In the HMA facility, the RAP must be dried and heated prior to mixing into the HMA. Heat transfer to the RAP can be accomplished either conductively or convectively. Conductive heat transfer is used in almost all batch facility applications and when RAP is introduced in counterflow dryers while convective heat transfer is used in conventional batch plant aggregate dryers and parallel-flow drum mixes.
Since recycling began in the late 1970s, several approaches have been developed and are in use for drying and heating RAP in hot-mix facilities. Early in the evolution of this process, the industry’s primary concern was whether RAP could be processed practically and whether the resulting hot-mix product was sufficient to be used as structural pavement.
Once that was established, the industry shifted its attention to the environmental concerns of processing RAP in HMA facilities. Different approaches exhibited different levels of hydrocarbon and dust emissions. The concern over limiting the amount of hydrocarbon vapors, or “blue smoke” as it is commonly called, led to the development of new drying and processing technologies, such as the counterflow drum mixer, in an effort to process high percentages of RAP without negative impact on the emissions from a hot-mix facility.
No special techniques or equipment are required for laydown and compaction when using recycled mixes. However, recycled mixes are frequently placed at slightly cooler temperatures than virgin mixes in an effort to reduce the negative impact of super-heated temperatures on the facility equipment.
With slightly cooler mat temperatures, and depending on the RAP percentages used in the mix, paving personnel may find that rolling and compaction times are reduced. Conventional equipment, techniques and indicators of a completed mat apply.
Paving superintendents frequently claim that recycled mixes are “stiffer.” Translated, this means that roller and compactors need to “get on the mat” quickly and get their job done. Densities are typically achieved faster than with mixes made from all virgin materials. This is the only difference typically encountered when paving with recycled mixes.
The Federal Highway Administration’s (FHWA) Pavement Recycling Executive Summary and Report presents results of surveys of 17 states on the performance of RAP mixes. The report notes that many states have completed performance evaluations for internal use but have often not documented the findings in research reports.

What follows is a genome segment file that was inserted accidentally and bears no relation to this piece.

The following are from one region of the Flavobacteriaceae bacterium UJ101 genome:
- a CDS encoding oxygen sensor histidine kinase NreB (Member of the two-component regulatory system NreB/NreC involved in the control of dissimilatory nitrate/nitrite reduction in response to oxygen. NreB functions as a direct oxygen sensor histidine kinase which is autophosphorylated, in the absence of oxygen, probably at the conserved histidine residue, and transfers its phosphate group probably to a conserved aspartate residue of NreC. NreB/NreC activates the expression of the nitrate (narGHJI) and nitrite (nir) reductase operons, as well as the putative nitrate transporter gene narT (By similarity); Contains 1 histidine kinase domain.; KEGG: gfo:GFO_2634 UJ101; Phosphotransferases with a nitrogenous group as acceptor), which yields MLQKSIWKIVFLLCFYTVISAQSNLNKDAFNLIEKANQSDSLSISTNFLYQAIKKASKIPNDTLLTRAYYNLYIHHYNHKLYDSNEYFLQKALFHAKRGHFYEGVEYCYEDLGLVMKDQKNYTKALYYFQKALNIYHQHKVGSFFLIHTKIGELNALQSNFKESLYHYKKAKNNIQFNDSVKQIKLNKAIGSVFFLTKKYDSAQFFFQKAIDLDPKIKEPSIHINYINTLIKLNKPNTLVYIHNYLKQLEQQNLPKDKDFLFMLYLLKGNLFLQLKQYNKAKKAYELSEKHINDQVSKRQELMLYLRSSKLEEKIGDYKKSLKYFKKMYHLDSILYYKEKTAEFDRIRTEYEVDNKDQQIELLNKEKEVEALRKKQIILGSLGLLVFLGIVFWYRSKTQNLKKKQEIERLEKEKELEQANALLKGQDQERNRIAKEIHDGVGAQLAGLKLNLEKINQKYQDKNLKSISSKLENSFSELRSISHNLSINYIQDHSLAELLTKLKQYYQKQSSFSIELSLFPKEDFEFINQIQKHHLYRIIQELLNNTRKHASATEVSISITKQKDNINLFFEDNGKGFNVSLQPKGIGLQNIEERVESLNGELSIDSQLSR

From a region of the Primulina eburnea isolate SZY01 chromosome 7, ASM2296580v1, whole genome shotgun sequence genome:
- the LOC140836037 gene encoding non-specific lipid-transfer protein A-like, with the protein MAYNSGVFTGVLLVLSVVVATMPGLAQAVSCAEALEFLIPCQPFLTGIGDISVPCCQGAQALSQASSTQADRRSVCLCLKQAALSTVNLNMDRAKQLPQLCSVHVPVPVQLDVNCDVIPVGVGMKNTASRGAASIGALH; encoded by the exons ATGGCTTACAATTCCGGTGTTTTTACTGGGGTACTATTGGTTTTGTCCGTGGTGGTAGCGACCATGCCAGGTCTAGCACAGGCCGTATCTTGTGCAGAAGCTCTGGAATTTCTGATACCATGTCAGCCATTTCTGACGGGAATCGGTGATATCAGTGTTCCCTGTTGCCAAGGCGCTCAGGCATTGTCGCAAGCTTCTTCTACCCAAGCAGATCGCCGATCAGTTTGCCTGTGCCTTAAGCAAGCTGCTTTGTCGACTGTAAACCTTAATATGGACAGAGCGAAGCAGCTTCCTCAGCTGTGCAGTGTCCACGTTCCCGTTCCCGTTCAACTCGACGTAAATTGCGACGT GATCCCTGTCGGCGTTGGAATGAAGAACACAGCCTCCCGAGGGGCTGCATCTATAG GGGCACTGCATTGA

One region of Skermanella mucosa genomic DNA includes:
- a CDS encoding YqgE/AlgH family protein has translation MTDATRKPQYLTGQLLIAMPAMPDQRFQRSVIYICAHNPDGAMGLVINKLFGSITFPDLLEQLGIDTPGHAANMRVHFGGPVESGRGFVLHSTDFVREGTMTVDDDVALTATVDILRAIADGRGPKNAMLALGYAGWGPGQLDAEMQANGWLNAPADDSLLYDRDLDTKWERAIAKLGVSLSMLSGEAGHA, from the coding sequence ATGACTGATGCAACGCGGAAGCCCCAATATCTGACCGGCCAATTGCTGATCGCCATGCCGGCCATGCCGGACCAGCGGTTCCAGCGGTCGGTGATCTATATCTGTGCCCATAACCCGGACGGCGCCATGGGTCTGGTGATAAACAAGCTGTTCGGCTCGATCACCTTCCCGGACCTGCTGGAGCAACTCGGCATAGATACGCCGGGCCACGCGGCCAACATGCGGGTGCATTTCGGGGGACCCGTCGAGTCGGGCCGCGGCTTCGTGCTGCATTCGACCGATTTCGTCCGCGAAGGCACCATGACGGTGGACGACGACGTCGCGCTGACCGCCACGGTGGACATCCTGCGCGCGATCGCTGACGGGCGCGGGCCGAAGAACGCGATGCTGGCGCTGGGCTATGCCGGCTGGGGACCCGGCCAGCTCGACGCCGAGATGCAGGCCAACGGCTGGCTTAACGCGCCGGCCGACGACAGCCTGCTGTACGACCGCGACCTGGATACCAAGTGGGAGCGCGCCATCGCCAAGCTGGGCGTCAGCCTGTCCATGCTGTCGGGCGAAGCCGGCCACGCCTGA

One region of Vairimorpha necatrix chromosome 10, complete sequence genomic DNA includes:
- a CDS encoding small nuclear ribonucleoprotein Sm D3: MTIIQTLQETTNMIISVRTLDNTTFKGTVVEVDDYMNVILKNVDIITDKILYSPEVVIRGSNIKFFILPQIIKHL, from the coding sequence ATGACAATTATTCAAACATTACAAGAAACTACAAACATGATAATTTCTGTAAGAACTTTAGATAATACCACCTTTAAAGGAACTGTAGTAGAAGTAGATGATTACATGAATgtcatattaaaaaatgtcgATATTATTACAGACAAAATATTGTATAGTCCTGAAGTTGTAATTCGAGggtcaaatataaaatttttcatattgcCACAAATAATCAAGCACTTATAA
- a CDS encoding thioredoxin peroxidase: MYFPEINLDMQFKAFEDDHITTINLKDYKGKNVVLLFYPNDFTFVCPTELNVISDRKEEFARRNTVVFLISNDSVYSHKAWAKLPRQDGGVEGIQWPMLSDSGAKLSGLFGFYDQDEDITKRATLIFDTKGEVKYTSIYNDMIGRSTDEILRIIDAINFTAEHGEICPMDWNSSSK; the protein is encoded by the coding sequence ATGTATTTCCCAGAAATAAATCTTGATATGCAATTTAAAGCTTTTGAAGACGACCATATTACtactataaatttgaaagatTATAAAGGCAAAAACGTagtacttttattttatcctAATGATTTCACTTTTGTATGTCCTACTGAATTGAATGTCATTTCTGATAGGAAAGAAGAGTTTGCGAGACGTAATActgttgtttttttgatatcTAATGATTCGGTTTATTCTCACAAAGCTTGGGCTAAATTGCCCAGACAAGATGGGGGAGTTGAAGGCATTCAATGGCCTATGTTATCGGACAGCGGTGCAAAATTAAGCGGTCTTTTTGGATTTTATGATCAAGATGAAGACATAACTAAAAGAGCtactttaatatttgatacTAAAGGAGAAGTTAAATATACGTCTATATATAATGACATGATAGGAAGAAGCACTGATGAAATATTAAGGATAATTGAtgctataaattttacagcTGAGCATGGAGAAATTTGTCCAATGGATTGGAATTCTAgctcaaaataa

Nine states were asked to gather performance information. The consensus of these states was the HMA with RAP performed as well as conventional HMA when the RAP mix was properly designed and produced. Failures that were noted could be traced to lack of proper consideration to good mix design practices. Verification of the RAP mix design during production is just as important as verification of a virgin material mix.
No significant differences between recycled and control pavement sections in pavement performance condition, structural numbers or recovered asphalt cement properties were reported.
Use of RAP is now a well-established, routine production practice in the HMA industry. With the growth of cold milling of HMA pavements as a rehabilitation strategy, production of RAP is estimated at 45 million tons per year. The FHWA estimates that one-third of all HMA removed is recycled into HMA production.
Industry experience in the last 20 years has proven that HMA is a resource that can be recycled time after time. Most agencies believe that mixes made with RAP have performance equal to or better than mixes made with all virgin materials, provided that appropriate mix design and process control during production are present. RAP mixes can be designed to meet all applicable HMA performance requirements.
Various processing technologies have been developed to permit HMA facilities to be retrofitted for various percentages of RAP. Visible and gaseous emission considerations have been addressed to maintain acceptable air quality.
Crushing, stockpiling and handling techniques have been developed to ensure consistency and quality in the RAP materials.
Recycling HMA is therefore a “win-win” scenario. The consumer wins with lower construction and rehabilitation costs without compromising quality, thereby stretching tax dollars and allowing more roads to be kept in better driving condition than if all virgin materials are used. The public also wins by reduced volume of construction rubble in landfills and dumping sites. The construction industry wins because higher volumes of production from the same fixed investment lowers business risk and keeps more people employed.
RAP reaps green for environment and business
Reclaimed asphalt pavement (RAP) not only is good for the environment, it also can be good for business. A year ago, Bond Paving Co., Gulfport, Miss., took delivery on a RAP plant and is crushing an average of 700 to 800 tons a day.
“It’s been by far the best investment I’ve made in a long time,” said James Bond Sr. The company, which has been in operation for 40 years, uses the plant on its contracted city and county projects.
About 25%of the crushed RAP is added to mixes in the company’s asphalt plant. “By using crushed RAP in your asphalt mix you get better stability,” said James Bond Jr.
The 100-tph-capacity Telsmith RP3036 RAP plant is moved every few months to a customer who needs to crush RAP. It takes the company one day to move the plant and six hours for it to be erected.
The plant consists of a 3036 HSI impact crusher, a 36-in. x 12-in. vibrating grizzly feeder and a 4-ft x 12-ft double-deck Valu-King screen. The plant produces a finished product of -1/2 in.